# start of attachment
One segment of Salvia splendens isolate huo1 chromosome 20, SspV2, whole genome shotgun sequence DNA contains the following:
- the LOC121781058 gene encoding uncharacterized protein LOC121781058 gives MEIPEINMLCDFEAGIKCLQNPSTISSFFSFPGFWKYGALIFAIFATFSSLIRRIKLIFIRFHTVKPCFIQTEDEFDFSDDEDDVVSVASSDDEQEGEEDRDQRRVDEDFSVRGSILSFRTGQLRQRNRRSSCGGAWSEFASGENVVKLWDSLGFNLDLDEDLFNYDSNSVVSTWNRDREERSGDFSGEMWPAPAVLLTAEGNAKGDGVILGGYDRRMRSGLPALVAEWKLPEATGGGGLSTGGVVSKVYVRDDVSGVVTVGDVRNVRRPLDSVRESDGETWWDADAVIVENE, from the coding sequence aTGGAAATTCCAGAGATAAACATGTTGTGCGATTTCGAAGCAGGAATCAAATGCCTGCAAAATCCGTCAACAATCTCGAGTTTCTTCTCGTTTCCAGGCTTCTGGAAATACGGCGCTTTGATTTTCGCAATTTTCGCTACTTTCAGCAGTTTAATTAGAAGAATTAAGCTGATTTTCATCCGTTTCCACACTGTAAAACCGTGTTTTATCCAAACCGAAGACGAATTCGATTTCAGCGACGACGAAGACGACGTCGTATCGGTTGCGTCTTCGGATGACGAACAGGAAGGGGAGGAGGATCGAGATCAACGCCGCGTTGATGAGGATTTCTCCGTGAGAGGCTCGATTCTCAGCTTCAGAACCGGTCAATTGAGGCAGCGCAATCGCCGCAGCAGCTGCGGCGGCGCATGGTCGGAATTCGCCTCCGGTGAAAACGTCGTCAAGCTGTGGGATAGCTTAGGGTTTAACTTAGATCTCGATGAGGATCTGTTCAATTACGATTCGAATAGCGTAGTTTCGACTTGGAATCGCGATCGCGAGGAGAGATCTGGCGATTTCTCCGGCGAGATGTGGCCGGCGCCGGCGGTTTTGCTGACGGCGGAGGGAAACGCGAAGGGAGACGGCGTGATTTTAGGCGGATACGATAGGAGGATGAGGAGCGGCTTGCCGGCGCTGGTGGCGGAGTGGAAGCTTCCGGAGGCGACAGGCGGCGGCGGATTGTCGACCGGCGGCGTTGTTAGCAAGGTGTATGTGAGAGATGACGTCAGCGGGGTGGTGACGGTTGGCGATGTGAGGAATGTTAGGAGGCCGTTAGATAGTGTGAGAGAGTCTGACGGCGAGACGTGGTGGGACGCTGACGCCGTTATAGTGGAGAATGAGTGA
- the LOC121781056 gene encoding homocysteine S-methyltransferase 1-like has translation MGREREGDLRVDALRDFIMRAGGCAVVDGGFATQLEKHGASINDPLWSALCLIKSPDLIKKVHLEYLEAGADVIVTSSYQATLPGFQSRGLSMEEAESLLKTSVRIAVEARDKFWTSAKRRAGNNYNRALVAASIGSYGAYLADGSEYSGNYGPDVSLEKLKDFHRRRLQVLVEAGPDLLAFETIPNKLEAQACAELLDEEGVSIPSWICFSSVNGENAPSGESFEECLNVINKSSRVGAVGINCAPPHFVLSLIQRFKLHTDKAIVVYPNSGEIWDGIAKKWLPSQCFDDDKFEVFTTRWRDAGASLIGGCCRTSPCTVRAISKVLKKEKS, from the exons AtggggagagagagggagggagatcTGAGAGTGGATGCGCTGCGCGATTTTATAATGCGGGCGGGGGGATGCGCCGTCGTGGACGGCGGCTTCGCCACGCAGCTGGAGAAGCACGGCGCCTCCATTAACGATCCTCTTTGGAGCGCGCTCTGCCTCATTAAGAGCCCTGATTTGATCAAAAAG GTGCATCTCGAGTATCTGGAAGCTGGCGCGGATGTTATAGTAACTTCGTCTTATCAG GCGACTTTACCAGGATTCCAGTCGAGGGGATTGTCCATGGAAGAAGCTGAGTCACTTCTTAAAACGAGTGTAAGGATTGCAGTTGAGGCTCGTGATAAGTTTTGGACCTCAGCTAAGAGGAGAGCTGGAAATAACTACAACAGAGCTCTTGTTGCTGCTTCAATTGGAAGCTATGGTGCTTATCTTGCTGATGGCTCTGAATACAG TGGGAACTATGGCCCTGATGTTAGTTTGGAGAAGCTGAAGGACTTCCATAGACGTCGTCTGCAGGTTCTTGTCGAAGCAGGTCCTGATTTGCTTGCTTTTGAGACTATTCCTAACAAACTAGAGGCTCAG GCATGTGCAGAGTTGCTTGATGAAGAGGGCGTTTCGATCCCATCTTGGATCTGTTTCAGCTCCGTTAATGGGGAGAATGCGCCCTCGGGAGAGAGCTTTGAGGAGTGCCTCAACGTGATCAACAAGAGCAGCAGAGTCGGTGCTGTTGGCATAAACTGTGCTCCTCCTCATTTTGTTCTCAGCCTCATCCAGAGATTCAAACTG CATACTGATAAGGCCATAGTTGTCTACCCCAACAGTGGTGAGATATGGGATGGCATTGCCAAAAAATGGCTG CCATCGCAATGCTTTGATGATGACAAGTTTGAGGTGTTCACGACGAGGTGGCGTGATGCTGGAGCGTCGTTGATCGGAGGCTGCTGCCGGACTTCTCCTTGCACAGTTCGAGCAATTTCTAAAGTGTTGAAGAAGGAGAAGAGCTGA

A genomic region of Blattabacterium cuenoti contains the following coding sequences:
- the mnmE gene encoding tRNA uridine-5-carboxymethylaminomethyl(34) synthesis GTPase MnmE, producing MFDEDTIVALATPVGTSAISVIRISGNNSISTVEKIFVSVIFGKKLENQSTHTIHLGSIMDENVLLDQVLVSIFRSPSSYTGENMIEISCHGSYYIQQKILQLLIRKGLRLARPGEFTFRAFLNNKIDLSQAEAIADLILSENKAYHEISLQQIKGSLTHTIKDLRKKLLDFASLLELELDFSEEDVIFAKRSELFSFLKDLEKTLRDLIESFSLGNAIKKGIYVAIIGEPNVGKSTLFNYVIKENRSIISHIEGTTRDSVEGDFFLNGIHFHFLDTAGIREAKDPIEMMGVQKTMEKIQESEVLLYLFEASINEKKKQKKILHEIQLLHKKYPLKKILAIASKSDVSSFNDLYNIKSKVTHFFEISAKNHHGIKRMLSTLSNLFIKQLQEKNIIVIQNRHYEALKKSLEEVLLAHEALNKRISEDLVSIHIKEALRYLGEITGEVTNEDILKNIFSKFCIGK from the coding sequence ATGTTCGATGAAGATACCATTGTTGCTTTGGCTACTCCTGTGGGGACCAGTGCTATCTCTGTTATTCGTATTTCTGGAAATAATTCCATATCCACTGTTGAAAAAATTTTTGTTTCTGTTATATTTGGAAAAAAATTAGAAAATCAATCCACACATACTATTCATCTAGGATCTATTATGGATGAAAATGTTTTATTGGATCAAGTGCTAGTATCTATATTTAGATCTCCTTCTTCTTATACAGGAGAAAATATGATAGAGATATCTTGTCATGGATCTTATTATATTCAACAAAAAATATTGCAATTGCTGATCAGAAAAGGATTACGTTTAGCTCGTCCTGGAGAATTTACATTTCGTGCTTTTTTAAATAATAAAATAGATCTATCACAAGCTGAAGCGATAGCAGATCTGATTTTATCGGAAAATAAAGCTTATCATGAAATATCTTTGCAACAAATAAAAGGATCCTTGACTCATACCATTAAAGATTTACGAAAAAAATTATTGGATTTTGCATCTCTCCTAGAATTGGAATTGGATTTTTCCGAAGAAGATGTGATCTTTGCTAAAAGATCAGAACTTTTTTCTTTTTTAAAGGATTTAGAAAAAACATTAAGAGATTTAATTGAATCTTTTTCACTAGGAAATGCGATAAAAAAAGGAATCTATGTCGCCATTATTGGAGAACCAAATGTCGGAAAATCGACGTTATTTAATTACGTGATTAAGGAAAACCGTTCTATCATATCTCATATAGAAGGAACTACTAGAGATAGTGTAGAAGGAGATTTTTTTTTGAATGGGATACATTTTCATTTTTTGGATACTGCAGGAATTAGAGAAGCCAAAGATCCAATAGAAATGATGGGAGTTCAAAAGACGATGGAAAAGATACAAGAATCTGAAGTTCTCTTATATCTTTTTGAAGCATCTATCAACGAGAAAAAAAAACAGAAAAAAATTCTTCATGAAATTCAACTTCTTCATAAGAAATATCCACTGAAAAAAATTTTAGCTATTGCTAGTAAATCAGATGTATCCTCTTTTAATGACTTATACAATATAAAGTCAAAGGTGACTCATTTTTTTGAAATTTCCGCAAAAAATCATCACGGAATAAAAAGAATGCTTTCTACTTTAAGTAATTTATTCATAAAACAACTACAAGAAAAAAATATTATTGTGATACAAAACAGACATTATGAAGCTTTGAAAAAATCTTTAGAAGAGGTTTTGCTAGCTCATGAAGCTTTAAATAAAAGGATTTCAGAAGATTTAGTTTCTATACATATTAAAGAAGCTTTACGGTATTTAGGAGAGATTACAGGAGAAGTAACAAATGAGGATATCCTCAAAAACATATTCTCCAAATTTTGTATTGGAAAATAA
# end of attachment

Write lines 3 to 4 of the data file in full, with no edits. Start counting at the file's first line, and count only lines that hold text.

- the LOC121781056 gene encoding homocysteine S-methyltransferase 1-like has translation MGREREGDLRVDALRDFIMRAGGCAVVDGGFATQLEKHGASINDPLWSALCLIKSPDLIKKVHLEYLEAGADVIVTSSYQATLPGFQSRGLSMEEAESLLKTSVRIAVEARDKFWTSAKRRAGNNYNRALVAASIGSYGAYLADGSEYSGNYGPDVSLEKLKDFHRRRLQVLVEAGPDLLAFETIPNKLEAQACAELLDEEGVSIPSWICFSSVNGENAPSGESFEECLNVINKSSRVGAVGINCAPPHFVLSLIQRFKLHTDKAIVVYPNSGEIWDGIAKKWLPSQCFDDDKFEVFTTRWRDAGASLIGGCCRTSPCTVRAISKVLKKEKS, from the exons AtggggagagagagggagggagatcTGAGAGTGGATGCGCTGCGCGATTTTATAATGCGGGCGGGGGGATGCGCCGTCGTGGACGGCGGCTTCGCCACGCAGCTGGAGAAGCACGGCGCCTCCATTAACGATCCTCTTTGGAGCGCGCTCTGCCTCATTAAGAGCCCTGATTTGATCAAAAAG GTGCATCTCGAGTATCTGGAAGCTGGCGCGGATGTTATAGTAACTTCGTCTTATCAG GCGACTTTACCAGGATTCCAGTCGAGGGGATTGTCCATGGAAGAAGCTGAGTCACTTCTTAAAACGAGTGTAAGGATTGCAGTTGAGGCTCGTGATAAGTTTTGGACCTCAGCTAAGAGGAGAGCTGGAAATAACTACAACAGAGCTCTTGTTGCTGCTTCAATTGGAAGCTATGGTGCTTATCTTGCTGATGGCTCTGAATACAG TGGGAACTATGGCCCTGATGTTAGTTTGGAGAAGCTGAAGGACTTCCATAGACGTCGTCTGCAGGTTCTTGTCGAAGCAGGTCCTGATTTGCTTGCTTTTGAGACTATTCCTAACAAACTAGAGGCTCAG GCATGTGCAGAGTTGCTTGATGAAGAGGGCGTTTCGATCCCATCTTGGATCTGTTTCAGCTCCGTTAATGGGGAGAATGCGCCCTCGGGAGAGAGCTTTGAGGAGTGCCTCAACGTGATCAACAAGAGCAGCAGAGTCGGTGCTGTTGGCATAAACTGTGCTCCTCCTCATTTTGTTCTCAGCCTCATCCAGAGATTCAAACTG CATACTGATAAGGCCATAGTTGTCTACCCCAACAGTGGTGAGATATGGGATGGCATTGCCAAAAAATGGCTG CCATCGCAATGCTTTGATGATGACAAGTTTGAGGTGTTCACGACGAGGTGGCGTGATGCTGGAGCGTCGTTGATCGGAGGCTGCTGCCGGACTTCTCCTTGCACAGTTCGAGCAATTTCTAAAGTGTTGAAGAAGGAGAAGAGCTGA

A genomic region of Blattabacterium cuenoti contains the following coding sequences: